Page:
As Kim Rhode prepares to turn 40 next year, it looks like she’s peaking as a shooter.
“Probably, yeah,” she said. “That’s one of the great things about being a shooter is you don’t really have a shelf life. You can do this for a long time.”
Rhode, who earned an individual medal in a record-tying sixth straight Olympics in Rio, is two years from likely becoming the second American to compete in seven Olympics after equestrian J. Michael Plumb.
One of the biggest competitions ahead of Tokyo 2020 is the world championships that start this weekend in South Korea. The U.S. roster includes fellow Olympic champions Glenn Eller, Matthew Emmons and Vincent Hancock.
Rhode’s event — the skeet — is Sept. 10 and 11.
She is the overwhelming favorite. That might be a surprise if you followed her between the 2012 and 2016 Olympics.
Rhode endured obstacle after obstacle in the last cycle. Most notably, her own health.
She gave birth to her first child, son Carter, on May 13, 2013, two and a half weeks overdue.
She had her gall bladder removed six weeks later and made three more hospital visits for multiple complications. A doctor instructed her not to lift anything greater than five pounds after the surgery. She couldn’t hold Carter (eight pounds) or her gun (nine) for several weeks.
Rhode’s bones had separated four months into her pregnancy and failed to heal properly after she gave birth, inhibiting her ability to walk. She wasn’t approved to cover more than one block until two months before the Rio Games.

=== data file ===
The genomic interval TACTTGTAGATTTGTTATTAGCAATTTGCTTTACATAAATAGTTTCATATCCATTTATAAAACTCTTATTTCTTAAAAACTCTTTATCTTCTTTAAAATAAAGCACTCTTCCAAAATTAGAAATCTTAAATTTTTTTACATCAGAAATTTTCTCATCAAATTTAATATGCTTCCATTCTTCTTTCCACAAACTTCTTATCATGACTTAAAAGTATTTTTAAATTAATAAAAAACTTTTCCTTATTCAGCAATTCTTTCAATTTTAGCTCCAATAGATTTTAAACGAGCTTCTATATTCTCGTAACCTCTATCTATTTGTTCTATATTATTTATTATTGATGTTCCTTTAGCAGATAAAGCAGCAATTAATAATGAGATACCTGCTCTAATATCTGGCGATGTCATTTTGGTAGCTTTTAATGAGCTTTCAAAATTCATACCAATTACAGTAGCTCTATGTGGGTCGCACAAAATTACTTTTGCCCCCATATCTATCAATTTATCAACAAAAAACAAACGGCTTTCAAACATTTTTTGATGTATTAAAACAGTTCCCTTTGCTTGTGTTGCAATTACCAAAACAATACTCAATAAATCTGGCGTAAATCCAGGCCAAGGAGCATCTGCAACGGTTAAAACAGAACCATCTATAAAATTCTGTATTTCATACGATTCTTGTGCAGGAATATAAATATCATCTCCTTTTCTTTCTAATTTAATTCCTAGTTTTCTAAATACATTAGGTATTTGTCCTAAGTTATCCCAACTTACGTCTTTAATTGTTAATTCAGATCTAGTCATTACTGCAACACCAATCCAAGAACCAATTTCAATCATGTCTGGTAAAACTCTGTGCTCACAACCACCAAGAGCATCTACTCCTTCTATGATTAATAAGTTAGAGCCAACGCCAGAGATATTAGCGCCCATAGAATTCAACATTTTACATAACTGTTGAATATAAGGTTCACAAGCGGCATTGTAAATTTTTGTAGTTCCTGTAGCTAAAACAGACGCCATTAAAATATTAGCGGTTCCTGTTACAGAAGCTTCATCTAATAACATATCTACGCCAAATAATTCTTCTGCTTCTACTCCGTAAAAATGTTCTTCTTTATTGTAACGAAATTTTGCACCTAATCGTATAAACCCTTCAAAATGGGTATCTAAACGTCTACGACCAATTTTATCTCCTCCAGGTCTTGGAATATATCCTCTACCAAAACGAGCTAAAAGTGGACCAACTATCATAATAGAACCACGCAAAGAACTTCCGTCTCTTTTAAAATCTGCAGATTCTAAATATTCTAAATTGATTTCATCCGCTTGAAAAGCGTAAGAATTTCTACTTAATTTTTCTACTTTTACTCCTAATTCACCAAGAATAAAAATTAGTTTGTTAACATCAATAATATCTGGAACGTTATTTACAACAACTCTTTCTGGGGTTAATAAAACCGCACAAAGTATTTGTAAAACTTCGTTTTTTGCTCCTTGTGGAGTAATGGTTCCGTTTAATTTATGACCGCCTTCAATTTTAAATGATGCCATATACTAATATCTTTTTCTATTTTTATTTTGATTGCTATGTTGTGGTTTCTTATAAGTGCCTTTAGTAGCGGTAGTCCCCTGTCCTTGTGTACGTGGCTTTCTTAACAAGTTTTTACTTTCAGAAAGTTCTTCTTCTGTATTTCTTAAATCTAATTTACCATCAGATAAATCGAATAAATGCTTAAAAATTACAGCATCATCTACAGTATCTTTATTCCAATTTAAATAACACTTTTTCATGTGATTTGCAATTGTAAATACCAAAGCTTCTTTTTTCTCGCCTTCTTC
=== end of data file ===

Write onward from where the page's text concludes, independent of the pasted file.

Then consider what Rhode did in Brazil.
She needed a tie-breaking shoot-off just to reach the bronze-medal match to keep her Olympic medal streak alive. The win-or-nothing bronze final was also tied after regulation, requiring another sudden-death shoot-off that went four rounds before Rhode prevailed.
“I always say the bronze is tough, the gold is easy,” Rhode said afterward, fighting tears in interviews while reflecting on the Olympic cycle.
At 37, Rhode was the oldest U.S. shooting medalist since 2004.
But she was determined to go for a record-breaking seventh medal in Tokyo 2020. When Los Angeles was awarded the 2028 Olympics, the California native decided she would compete through what would be a ninth Olympics, one shy of the record for participations. She’s not counting out 2032, either.
“I really don’t have an end in sight,” she said by phone Wednesday, with men in their 70s and 80s shooting at a nearby range. “There’s just no reason to quit.”
Many could have doubted such an aspiration three or four years ago.
Not that it’s preposterous. The oldest Olympic medalist, gold medalist and participant in any sport (outside art competitions) was a shooter — Swede Oscar Swahn, who was a 72-year-old medalist at the 1920 Antwerp Games.
Rhode, familiar with Swahn, has been on the hottest streak of her international career since that Rio bronze.
She won six of her eight World Cup starts.
She set world records for qualifying (122 out of 125 targets) and finals (58 out of 60) since the current format debuted after Rio. Her “ultimate dream” is perfect shooting in a record-eligible competition. Rhode has come close, hitting 99 out of 100 at the London Olympics.